Fileteado porteño, traditional art from Buenos Aires
Buenos Aires is city with a creative spirit. One of its most characteristic forms of expression is fileteado porteño, a kind of popular decorative art a million miles away from the paintings hanging on gallery walls in the city. Fileteado is characterised by its use of bright colours and intricate designs and has traditionally been used to embellish signs, labels, cars and walls.
History of fileteado porteño
Fileteado porteño was created in Buenos Aires at the end of the 19th century in cart factories, where it was used to decorate horse-drawn carts delivering food and other products. Although the exact date of its first appearance is undocumented and lost in the mists of time, we do know that it was started by Italian immigrants. Most experts agree that fileteado was developed by Cecilio Pascarella, Vicente Brunetti, Salvador Venturo, and their children.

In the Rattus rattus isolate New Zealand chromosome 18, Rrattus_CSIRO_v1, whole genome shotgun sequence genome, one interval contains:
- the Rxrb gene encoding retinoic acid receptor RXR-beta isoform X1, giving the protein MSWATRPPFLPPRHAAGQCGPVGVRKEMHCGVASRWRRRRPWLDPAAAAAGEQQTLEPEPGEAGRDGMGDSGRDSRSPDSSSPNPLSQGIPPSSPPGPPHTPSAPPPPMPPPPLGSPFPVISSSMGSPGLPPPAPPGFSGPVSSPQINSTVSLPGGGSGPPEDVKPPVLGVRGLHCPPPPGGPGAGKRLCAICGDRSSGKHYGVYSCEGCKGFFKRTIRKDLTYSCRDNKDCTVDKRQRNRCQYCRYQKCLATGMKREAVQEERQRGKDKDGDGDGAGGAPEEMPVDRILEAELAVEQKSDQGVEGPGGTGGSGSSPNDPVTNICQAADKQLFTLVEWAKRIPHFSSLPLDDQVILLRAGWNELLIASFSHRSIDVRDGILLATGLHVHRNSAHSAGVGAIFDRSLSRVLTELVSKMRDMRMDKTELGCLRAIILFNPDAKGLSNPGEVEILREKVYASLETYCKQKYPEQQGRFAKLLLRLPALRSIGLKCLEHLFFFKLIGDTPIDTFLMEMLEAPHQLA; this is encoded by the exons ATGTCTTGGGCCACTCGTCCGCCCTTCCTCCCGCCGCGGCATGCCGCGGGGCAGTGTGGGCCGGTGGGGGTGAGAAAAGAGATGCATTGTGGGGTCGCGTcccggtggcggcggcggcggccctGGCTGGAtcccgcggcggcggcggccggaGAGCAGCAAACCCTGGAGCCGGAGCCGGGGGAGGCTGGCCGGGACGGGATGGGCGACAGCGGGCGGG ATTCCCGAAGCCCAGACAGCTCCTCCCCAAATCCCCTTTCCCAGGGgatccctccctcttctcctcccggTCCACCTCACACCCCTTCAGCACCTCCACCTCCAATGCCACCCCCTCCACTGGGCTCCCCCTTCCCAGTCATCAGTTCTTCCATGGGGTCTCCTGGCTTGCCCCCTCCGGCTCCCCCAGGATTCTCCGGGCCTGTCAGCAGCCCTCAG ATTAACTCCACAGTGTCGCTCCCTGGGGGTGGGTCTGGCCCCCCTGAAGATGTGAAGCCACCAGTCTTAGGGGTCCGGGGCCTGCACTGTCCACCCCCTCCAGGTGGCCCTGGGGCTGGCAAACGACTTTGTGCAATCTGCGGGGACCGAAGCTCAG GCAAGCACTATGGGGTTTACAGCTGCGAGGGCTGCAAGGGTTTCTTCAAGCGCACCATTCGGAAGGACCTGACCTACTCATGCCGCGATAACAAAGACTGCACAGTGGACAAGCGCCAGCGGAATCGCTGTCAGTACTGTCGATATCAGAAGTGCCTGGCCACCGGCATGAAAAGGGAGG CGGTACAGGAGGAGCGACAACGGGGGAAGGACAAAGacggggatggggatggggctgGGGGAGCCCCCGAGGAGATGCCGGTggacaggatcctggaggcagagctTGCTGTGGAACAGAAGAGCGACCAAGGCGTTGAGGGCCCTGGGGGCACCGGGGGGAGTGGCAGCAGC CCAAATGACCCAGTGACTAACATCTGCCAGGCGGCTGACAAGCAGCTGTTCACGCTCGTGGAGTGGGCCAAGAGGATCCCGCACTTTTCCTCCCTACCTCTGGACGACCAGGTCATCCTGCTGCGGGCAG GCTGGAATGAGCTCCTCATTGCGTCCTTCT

They began by applying brighter colours to the grey municipal carts and then added the characteristic features of fileteado: flowers, ribbons, bands of curved lines, dots, the feeling of volume, portraits, popular sayings, ornamental letters and more. It draws on neoclassical style but also incorporates lots of ideas from gypsy craftsmanship.
Argentinian fileteado slowly became the distinctive symbol of the city of Buenos Aires, decorating walls, trucks, windows and shops, among others. However, it was ignored by art critics and was only recently recognised as a typically Argentinian form of popular art. In 2015 it was added to Unesco’s Representative List of the Intangible Cultural Heritage of Humanity.
The tradition of fileteado porteño is still very much alive today, in part thanks to the artists who have used new media to paint on: clothes, shoes, bottles, bags and even tattoos. You can also see it in many streets in Buenos Aires, especially Calle Defensa and Calle Jean Jaurès, where there are several decorated facades.
Argentinian fileteado is officially celebrated on 14 September, commemorating the date of the first fileteado exhibition, in 1970.